This 1972 film
is Peter Bogdanovich's affectionate homage to the Screwball Comedy
.Manic Pixie Dream Girl
Judy, played by Barbra Streisand
, relentlessly pursues Howard (Ryan O'Neal), a repressed academic, throughout San Francisco
, despite the "havoc and chaos" (in Howard's apt phrase) that follow Judy everywhere she goes. Meanwhile, the Satchel Switcheroo
has happened to four identical red-plaid suitcases: Judy's personal items, Howard's valuable (to him) musical minerals, an eccentric rich lady's jewel collection, and some unspecified "Top Secret Government Documents." Hilarity Ensues
An unofficial remake of Howard Hawks' 1938 movie Bringing Up Baby
This film provides examples of:
- Accidental Misnaming: Judy keeps calling Howard "Steve." This is likely a Shout-Out to To Have and Have Not, where Lauren Bacall kept calling Humphrey Bogart's character "Steve", even though his name was Harry.
- Astonishingly Appropriate Interruption: "And I can prove that he is in unauthorized possession of secret government... underwear."
- Comically Missing the Point: Judy has surreptitiously added a clock radio to Howard's purchase of a bottle of buffered aspirin. When he is told the astronomical combined total, he asks "Well, how much without the buffering?"
- The Chew Toy: Poor, poor Eunice...
- Distracted by the Sexy: Judy pulls off a few of these during the opening sequence, causing a pizza chef to miss his toss and several drivers to crash. This is just a start to establishing her MPDG status.
- Foreign Language Tirade: Hugh Simon, as he exits at the end of the film.
- Gambit Pileup
- Grande Dame: Mrs. Van Hoskins
- Henpecked Husband: Howard.
- Hooked Up Afterwards: Eunice and Mr. Larrabee.
- Just Eat Gilligan: They could presumably just open the bags to see what's actually inside, but then it wouldn't be nearly as hilarious.
- Arguably justified in regards to the seekers of the documents and the jewels. They could've arguably gotten caught at any moment as they stole.
- Judy and Howard did try to just grab all four handbags and look through them to figure out which ones were their own. Unfortunately, they only figured out to do this during the climax, when they had to partake in one of the best chase scenes ever, and got arrested immediately after.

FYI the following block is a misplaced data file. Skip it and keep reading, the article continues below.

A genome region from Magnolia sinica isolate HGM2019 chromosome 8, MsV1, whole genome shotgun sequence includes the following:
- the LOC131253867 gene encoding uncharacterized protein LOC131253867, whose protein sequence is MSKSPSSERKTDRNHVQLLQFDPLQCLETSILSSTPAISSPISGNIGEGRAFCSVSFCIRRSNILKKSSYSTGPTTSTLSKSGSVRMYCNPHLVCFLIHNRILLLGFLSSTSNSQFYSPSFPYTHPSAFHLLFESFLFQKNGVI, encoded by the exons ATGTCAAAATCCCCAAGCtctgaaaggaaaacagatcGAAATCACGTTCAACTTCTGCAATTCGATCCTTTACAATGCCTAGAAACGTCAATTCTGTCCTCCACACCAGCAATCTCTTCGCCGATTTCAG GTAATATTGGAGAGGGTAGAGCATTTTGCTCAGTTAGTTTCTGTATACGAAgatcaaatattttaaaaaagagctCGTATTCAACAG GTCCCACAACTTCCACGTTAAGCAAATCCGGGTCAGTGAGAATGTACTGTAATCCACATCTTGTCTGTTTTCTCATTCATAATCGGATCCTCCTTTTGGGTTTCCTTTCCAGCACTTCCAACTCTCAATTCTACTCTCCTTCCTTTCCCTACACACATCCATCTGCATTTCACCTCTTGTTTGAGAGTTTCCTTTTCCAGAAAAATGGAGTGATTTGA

- Lover's Ledge: A rare female example that is actually completely innocent. Barbra Streisand's character Judy has to go out on the window ledge to hide from Eunice, and ends up dangling in nothing but a towel. (Goodness knows how it managed to stay on...)
- MacGuffin: Pretty much any plotline that doesn't involve Howard and Judy.
- Manic Pixie Dream Girl: Judy, although her actions border on sociopathic in ways that most MPDGs don't.
- Not That Kind of Doctor: Lampooned.
Hugh: Get your hands off me, I'm a doctor!
Judge: A doctor? Of what?
Judge: Can you fix a hi-fi?
- Paper-Thin Disguise: Fritz's upside-down mustache.
- Pie in the Face: Hugh gets one (by accident, of course) during the climactic fight scene.
- Recycled Soundtrack
- San Francisco
- Satchel Switcheroo
- Scooby-Dooby Doors: The entire first half of the movie.
- Screwball Comedy
- Shell Game
- Spiritual Successor: To Bringing Up Baby.
- Stupidest Thing I've Ever Heard: See Actor Allusion.
- Take That: The repulsive Hugh Simon is said to have been based on Caustic Critic John Simon note .
- Title Drop: Several, including ending the film with a clip from Robert McKimson's 1950 Looney Tunes short of the same name.
- We Gotta Stop Meeting Like This: Those very words are used.
Judy: What's up, doc?
Howard: I beg your pardon?
Judy: You know, we've got to stop meeting like this.
- Who's on First?:
Howard: There was this trouble between me and Hugh.
The Judge: You and me?
Howard: Not you, Hugh.
Hugh (helpfully): I am Hugh.
The Judge: You are me?